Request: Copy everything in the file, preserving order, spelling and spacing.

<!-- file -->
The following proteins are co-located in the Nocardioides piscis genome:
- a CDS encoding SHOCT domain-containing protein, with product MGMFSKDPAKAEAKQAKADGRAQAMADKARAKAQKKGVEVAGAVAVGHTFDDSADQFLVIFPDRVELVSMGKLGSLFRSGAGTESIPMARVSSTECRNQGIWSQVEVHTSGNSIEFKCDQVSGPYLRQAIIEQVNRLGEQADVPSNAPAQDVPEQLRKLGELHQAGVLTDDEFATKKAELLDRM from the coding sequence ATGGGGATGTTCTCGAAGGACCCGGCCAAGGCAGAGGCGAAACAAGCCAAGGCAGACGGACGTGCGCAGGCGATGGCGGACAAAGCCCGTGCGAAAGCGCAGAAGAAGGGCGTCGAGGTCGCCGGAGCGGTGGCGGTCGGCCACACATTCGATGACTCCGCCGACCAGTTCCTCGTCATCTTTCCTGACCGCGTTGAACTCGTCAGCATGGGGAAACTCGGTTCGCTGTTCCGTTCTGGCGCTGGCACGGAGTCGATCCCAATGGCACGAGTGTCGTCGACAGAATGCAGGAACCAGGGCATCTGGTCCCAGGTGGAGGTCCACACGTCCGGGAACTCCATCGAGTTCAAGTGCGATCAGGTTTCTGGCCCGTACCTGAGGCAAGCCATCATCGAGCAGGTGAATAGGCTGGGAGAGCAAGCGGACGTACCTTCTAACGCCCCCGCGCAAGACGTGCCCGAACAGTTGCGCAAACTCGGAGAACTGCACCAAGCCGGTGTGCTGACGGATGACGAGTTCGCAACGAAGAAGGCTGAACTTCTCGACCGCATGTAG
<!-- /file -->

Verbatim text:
The following proteins are co-located in the Nocardioides piscis genome:
- a CDS encoding SHOCT domain-containing protein, with product MGMFSKDPAKAEAKQAKADGRAQAMADKARAKAQKKGVEVAGAVAVGHTFDDSADQFLVIFPDRVELVSMGKLGSLFRSGAGTESIPMARVSSTECRNQGIWSQVEVHTSGNSIEFKCDQVSGPYLRQAIIEQVNRLGEQADVPSNAPAQDVPEQLRKLGELHQAGVLTDDEFATKKAELLDRM from the coding sequence ATGGGGATGTTCTCGAAGGACCCGGCCAAGGCAGAGGCGAAACAAGCCAAGGCAGACGGACGTGCGCAGGCGATGGCGGACAAAGCCCGTGCGAAAGCGCAGAAGAAGGGCGTCGAGGTCGCCGGAGCGGTGGCGGTCGGCCACACATTCGATGACTCCGCCGACCAGTTCCTCGTCATCTTTCCTGACCGCGTTGAACTCGTCAGCATGGGGAAACTCGGTTCGCTGTTCCGTTCTGGCGCTGGCACGGAGTCGATCCCAATGGCACGAGTGTCGTCGACAGAATGCAGGAACCAGGGCATCTGGTCCCAGGTGGAGGTCCACACGTCCGGGAACTCCATCGAGTTCAAGTGCGATCAGGTTTCTGGCCCGTACCTGAGGCAAGCCATCATCGAGCAGGTGAATAGGCTGGGAGAGCAAGCGGACGTACCTTCTAACGCCCCCGCGCAAGACGTGCCCGAACAGTTGCGCAAACTCGGAGAACTGCACCAAGCCGGTGTGCTGACGGATGACGAGTTCGCAACGAAGAAGGCTGAACTTCTCGACCGCATGTAG